A year ago, a new breed of homebuyer appeared poised to reshape the way homeowners in Sun Belt suburbs sold their properties. Then came the coronavirus pandemic and the hottest seller’s market in years, and homeowners returned to the old way of selling.
“iBuyers,” short for “instant buyers,” had been making a splash in some areas. During one three-month period in 2019, iBuyers snapped up nearly 7 percent of all homes sold in the Raleigh-Durham region of North Carolina, and more than 5 percent of all transactions in Phoenix.
However, the companies stopped buying in the spring as COVID-19 injected new uncertainty into the housing market. Now, the four major iBuyers — Opendoor, Offerpad, Zillow Offers and Redfin Now — are back in business, but consumers no longer seem so keen, especially in a market where homes are selling fast and the offers roll in as soon as the for-sale sign hits the front yard.
The numbers tell the story: In the third quarter of 2019, the four big iBuyers snapped up 0.9 percent of all homes sold in the United States, according to research by Redfin. By the third quarter of 2020, that share had plunged to just 0.2 percent.
The sharp decline in activity raises questions about the iBuyers’ business model. “The value proposition doesn’t work in a seller’s market,” says Rick Sharga, executive vice president of RealtyTrac, a real estate information company.
iBuyers’ pitch focuses on a quick and easy sale. The companies promise to close on the seller’s schedule, letting sellers unlock their home equity and focus on buying their next property.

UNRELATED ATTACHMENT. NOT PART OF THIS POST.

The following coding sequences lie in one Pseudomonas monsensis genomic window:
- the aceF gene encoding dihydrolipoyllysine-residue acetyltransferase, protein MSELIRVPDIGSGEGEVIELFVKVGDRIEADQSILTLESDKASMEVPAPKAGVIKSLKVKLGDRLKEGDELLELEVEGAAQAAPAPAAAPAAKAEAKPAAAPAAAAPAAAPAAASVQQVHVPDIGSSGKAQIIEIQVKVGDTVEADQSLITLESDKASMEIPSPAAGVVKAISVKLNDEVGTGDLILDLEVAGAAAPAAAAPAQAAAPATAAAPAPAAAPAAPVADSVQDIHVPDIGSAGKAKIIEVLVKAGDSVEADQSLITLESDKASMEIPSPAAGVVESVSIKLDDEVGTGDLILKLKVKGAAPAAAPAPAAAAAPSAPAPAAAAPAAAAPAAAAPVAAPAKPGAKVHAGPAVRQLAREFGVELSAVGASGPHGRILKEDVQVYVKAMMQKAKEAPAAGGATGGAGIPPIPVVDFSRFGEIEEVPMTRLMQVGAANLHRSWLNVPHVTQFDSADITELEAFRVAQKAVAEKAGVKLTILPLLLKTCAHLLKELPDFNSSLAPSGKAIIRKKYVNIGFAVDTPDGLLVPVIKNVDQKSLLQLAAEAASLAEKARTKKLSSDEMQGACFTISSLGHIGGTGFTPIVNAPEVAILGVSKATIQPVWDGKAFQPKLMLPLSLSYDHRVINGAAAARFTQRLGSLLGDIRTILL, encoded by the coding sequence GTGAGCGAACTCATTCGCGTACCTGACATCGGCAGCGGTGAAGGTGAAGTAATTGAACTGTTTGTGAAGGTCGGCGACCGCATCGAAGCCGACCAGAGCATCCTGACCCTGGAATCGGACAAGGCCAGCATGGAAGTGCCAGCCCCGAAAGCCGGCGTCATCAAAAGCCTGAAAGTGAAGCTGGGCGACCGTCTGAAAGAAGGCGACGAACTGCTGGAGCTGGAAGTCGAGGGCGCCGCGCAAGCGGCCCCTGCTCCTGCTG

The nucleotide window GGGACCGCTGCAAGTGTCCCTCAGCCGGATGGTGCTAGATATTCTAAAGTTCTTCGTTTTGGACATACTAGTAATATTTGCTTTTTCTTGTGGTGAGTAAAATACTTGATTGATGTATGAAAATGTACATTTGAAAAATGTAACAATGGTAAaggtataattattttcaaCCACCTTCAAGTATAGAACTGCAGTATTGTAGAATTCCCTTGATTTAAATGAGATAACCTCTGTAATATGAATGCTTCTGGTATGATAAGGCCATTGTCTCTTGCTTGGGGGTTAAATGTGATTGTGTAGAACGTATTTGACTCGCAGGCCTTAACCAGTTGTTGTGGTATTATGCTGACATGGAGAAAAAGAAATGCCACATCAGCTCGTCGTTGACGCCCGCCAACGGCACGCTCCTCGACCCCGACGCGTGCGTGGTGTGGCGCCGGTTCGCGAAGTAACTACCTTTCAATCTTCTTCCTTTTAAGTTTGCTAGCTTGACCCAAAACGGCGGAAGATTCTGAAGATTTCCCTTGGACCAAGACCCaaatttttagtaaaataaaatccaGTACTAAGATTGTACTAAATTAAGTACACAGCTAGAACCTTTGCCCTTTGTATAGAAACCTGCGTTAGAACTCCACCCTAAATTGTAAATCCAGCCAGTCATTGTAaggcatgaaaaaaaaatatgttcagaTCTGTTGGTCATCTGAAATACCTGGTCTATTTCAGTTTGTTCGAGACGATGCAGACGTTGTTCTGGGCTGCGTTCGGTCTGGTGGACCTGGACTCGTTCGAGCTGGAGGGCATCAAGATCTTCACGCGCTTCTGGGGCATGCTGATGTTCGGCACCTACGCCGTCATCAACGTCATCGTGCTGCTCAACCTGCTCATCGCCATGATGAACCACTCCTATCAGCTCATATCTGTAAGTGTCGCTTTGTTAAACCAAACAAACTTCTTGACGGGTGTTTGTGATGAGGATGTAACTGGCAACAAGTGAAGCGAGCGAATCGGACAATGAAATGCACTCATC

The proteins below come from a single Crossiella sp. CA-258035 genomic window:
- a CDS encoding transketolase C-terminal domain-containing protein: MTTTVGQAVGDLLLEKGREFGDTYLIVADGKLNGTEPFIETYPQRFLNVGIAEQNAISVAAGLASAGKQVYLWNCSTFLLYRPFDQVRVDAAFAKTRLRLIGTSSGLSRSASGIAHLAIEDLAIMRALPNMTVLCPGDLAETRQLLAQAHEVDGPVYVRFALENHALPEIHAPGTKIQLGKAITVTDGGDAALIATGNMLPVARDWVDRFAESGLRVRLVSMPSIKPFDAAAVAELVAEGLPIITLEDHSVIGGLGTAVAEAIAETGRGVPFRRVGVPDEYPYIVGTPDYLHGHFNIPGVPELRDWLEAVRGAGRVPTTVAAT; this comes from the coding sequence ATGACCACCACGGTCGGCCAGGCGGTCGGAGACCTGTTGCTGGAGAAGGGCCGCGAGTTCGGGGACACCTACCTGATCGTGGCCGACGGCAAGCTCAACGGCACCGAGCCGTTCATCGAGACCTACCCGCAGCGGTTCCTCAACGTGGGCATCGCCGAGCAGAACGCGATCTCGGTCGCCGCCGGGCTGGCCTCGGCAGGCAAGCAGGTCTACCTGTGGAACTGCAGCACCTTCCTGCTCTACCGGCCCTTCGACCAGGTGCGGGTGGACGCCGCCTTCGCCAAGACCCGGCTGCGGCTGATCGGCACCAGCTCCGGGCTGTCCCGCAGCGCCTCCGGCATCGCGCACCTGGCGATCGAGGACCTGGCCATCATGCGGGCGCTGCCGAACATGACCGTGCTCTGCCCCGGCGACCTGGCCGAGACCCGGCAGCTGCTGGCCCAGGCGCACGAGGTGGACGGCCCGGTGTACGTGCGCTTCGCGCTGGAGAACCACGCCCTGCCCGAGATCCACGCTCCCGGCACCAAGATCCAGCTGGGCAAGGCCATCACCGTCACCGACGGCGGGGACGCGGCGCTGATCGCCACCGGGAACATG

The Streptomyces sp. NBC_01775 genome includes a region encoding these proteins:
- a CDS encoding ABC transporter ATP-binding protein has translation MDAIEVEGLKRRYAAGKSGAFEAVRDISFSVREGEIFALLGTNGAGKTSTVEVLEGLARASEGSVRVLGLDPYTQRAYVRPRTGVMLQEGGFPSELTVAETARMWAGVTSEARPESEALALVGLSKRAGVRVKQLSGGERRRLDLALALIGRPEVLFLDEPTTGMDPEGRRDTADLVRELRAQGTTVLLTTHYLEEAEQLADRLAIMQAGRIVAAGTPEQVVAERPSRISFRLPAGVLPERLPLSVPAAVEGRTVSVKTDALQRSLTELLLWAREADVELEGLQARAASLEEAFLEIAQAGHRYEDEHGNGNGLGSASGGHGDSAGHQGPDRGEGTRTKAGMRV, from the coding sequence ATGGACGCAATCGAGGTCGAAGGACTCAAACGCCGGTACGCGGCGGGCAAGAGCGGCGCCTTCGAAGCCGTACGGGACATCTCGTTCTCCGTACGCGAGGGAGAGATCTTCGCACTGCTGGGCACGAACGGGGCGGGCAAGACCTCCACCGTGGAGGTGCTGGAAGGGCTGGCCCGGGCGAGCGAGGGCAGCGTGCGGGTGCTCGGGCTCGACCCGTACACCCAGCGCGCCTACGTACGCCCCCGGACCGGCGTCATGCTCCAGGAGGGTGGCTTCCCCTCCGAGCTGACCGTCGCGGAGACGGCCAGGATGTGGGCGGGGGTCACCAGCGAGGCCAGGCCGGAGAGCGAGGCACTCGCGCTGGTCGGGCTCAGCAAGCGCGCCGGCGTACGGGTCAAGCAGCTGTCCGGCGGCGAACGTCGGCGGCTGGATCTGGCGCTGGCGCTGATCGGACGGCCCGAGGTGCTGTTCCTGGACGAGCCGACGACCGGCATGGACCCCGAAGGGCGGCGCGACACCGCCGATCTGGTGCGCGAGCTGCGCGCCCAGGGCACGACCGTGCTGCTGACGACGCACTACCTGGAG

But real estate experts say the iBuyers’ appeal fades in a hot seller’s market like today’s. In much of the U.S., inventories of homes for sale are at historic lows and buyer demand is high — meaning iBuyers are competing with traditional buyers.
Steep fees for convenience
The iBuyers position themselves as a fast way to sell. Homeowners avoid the hassle of painting, cleaning and clearing out for every showing. While the companies typically pay market price for homes, iBuyers also collect fees ranging from 6 percent to 12 percent of the sale price. The average commission for a traditional real estate sale is 5 percent.
In the slower-paced housing market of 2019, more sellers were willing to accept less for the certainty of a quick sale. Now, though, many seem to prefer the cheaper cost of a traditional sale.
“Why sell to an iBuyer when you can list on the open market, get multiple offers, not feel like you’re leaving money on the table, and sell in a matter of days?” asks Mike DelPrete, a University of Colorado professor who studies iBuyers. “The customer proposition for an iBuyer is super low at the moment. Consumers can make more money and sell just as fast on the open market.”
Origin of iBuyers
As the Internet reshaped many aspects of American commerce, the process of selling a home changed little. The first iBuyer, Opendoor, aimed to change that.
Opendoor launched in 2014 as a venture-backed startup and touted itself as “a modern way to sell.” Homeowners no longer had to hire a listing agent (and pay their commission), spruce up their homes, host open houses and negotiate with buyers. They simply could accept Opendoor’s offer.